A Pillow Book by Suzanne Buffam (House of Anansi) contemplates the ordinary object of the pillow as the buffer between internal and external life. Inspired by Sei Shōnagon’s famous Pillow Book, Buffam creates her own series of short reflections of daily life with her husband and young daughter, lists of thematic or alphabetical things (my favourites include Moustaches A to Z, Altered Proverbs and Things That Make My Heart Beat Faster), and odes to the sleep that eludes her.
Weaving through each passage is a pillow: historical pillows, insomnia or dreams spent on pillows, pillows sat on in Japanese restaurants, and the items she finds underneath her daughter’s pillow. Each new pillow marks the text’s restlessness, moving between lists, forms and genres as Buffam observes the muted passing of time; however, instead of measuring out her life in coffee spoons, Buffam counts the pillows that mark her days. Not quite essays, not quite poetry, Buffam’s prose is a quiet and lyrical celebration of the anxieties of life and motherhood.
What I liked most about this book was the struggle of form and content, the internal insomnia of the text that explores the liminal space of the pillow, where the privacy of sleep meets the demands of family life. I’ve returned to this book several times for Buffam’s humorous lists, and expect I’ll be back again for her dreamy stories.
This review first appeared in Geist 102.
Stephin Merritt’s 101 Two-Letter Words (W.W. Norton) is a collection of illustrated poems based on all the legal two-letter words playable in Scrabble. Merritt originally began writing the poems as mnemonic devices during downtime while on tour with his band, The Magnetic Fields. Each four-line rhyming poem is accompanied by a humorous illustration from New Yorker cartoonist Roz Chast; running themes include sloths, songwriting, Scotland, and vampire dogs. Perhaps my favourite was OH, which proposes new curses (“oh, cheesemongers! oh folk art!”) or RE, which is a take on different pronunciations of the word (“Re: about, in memos / Rays: how microwaves make pork”). Merritt’s poetry is like The Gashleycrumb Tinies for Scrabble lovers: a witty, charming, and slightly macabre ode to language.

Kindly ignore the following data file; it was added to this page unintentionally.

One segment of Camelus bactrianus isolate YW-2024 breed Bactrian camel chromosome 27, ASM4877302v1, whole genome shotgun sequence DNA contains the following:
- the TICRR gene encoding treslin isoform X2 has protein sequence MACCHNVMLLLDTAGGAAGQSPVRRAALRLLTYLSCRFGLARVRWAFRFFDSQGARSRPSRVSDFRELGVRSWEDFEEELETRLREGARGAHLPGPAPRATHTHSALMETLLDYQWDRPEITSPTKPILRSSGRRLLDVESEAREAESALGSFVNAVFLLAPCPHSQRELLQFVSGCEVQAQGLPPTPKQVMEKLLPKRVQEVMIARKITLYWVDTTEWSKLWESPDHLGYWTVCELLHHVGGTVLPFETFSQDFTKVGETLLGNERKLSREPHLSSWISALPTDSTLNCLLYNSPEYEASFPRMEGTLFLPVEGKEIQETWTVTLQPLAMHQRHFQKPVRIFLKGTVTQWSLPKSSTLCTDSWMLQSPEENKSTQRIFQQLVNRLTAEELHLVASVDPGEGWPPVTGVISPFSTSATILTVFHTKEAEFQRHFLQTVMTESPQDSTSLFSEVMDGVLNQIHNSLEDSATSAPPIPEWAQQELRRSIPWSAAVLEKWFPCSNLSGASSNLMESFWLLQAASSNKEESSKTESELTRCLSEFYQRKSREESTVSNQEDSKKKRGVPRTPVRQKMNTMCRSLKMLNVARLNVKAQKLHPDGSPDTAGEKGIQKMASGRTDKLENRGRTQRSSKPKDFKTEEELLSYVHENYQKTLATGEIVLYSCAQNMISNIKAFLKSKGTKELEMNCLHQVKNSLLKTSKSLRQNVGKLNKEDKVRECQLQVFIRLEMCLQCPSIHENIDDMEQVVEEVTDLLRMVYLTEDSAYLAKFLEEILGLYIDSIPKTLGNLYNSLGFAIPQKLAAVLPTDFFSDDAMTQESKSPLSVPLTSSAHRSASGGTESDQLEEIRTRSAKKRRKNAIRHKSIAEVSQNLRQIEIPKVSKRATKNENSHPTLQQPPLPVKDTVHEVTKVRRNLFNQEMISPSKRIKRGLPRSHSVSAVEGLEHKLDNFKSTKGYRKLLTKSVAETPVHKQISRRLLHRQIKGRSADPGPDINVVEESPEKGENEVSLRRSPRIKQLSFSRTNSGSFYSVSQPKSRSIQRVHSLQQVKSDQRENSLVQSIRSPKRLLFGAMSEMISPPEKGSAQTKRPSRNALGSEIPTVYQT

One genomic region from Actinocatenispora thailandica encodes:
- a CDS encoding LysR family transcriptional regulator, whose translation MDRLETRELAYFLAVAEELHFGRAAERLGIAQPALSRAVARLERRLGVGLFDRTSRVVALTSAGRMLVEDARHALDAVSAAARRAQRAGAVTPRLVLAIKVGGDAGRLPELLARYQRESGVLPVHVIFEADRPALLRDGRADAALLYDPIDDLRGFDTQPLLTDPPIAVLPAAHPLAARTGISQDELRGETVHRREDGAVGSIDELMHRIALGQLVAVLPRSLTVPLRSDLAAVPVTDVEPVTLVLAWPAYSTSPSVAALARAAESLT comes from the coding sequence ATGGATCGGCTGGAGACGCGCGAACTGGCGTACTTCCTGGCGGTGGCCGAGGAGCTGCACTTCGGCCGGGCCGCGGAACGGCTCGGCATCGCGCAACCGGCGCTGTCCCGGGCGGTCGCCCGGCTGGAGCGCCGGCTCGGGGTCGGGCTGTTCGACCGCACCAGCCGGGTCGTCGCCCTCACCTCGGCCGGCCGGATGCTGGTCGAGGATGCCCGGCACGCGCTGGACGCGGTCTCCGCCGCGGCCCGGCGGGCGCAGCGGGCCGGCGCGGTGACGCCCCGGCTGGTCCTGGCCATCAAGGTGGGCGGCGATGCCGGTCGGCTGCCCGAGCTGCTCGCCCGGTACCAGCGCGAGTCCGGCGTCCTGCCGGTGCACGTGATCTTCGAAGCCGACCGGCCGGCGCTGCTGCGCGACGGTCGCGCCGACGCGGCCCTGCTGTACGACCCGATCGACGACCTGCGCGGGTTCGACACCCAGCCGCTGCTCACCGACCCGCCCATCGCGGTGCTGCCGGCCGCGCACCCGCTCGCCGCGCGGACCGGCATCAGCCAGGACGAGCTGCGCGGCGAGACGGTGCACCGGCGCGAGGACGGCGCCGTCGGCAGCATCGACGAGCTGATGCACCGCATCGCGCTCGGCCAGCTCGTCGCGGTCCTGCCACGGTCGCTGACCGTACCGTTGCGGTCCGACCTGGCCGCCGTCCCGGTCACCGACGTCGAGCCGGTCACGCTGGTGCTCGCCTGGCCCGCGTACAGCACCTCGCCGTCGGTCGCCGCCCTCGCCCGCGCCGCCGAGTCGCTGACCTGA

This review first appeared as “All My Little Words” in Geist 95.
The appeal of Nox (New Directions), Anne Carson’s collection of poems eulogizing the unexpected death of her brother Michael, is not only its skillful verse but also its unusual format: it is printed on a single long piece of paper which is folded like an accordion into a sturdy box.
The book opens with Catullus’s ancient poem of brotherly loss in Latin (Catullus 101); Carson proceeds to give a dictionary-length definition of each word in the poem on the left hand pages, while the right sides are reserved for Carson’s poems, black and white photographs, collages, graphite smudges and/or fragments of handwritten letters, each appearing to be pasted onto the pages. The poems themselves are understated remembrances of Michael’s “windswept spirit” and his absence in her adult life.
The power of the collection comes from the juxtaposition of the debris of Carson’s sorrow and the Latin vocabulary that makes up Catullus’ 2000-year-old elegy: Carson suggests that grief, like the work of translation, is forever a work-in-progress.
This review originally appeared as “Grief-in-Progress” in Geist 85.